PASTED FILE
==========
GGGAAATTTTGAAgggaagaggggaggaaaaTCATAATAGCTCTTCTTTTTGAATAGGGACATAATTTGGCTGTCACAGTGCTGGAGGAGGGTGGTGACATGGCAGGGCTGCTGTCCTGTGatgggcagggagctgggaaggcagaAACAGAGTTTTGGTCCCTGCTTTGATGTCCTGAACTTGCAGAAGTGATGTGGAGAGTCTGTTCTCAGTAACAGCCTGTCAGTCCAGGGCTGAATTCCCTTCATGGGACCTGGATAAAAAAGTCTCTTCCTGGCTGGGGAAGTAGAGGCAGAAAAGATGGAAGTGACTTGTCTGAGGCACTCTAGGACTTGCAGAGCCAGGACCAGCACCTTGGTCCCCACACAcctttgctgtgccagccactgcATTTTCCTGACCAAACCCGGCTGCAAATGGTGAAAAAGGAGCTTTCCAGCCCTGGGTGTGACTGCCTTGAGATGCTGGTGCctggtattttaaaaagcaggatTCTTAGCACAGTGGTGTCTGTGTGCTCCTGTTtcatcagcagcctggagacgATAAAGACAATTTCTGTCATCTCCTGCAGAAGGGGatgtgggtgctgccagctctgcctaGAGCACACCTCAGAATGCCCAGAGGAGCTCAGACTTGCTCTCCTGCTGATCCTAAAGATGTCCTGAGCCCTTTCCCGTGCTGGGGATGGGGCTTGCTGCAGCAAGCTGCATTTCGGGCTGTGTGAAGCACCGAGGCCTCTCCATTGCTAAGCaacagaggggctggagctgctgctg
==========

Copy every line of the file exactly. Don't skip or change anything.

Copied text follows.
GGGAAATTTTGAAgggaagaggggaggaaaaTCATAATAGCTCTTCTTTTTGAATAGGGACATAATTTGGCTGTCACAGTGCTGGAGGAGGGTGGTGACATGGCAGGGCTGCTGTCCTGTGatgggcagggagctgggaaggcagaAACAGAGTTTTGGTCCCTGCTTTGATGTCCTGAACTTGCAGAAGTGATGTGGAGAGTCTGTTCTCAGTAACAGCCTGTCAGTCCAGGGCTGAATTCCCTTCATGGGACCTGGATAAAAAAGTCTCTTCCTGGCTGGGGAAGTAGAGGCAGAAAAGATGGAAGTGACTTGTCTGAGGCACTCTAGGACTTGCAGAGCCAGGACCAGCACCTTGGTCCCCACACAcctttgctgtgccagccactgcATTTTCCTGACCAAACCCGGCTGCAAATGGTGAAAAAGGAGCTTTCCAGCCCTGGGTGTGACTGCCTTGAGATGCTGGTGCctggtattttaaaaagcaggatTCTTAGCACAGTGGTGTCTGTGTGCTCCTGTTtcatcagcagcctggagacgATAAAGACAATTTCTGTCATCTCCTGCAGAAGGGGatgtgggtgctgccagctctgcctaGAGCACACCTCAGAATGCCCAGAGGAGCTCAGACTTGCTCTCCTGCTGATCCTAAAGATGTCCTGAGCCCTTTCCCGTGCTGGGGATGGGGCTTGCTGCAGCAAGCTGCATTTCGGGCTGTGTGAAGCACCGAGGCCTCTCCATTGCTAAGCaacagaggggctggagctgctgctg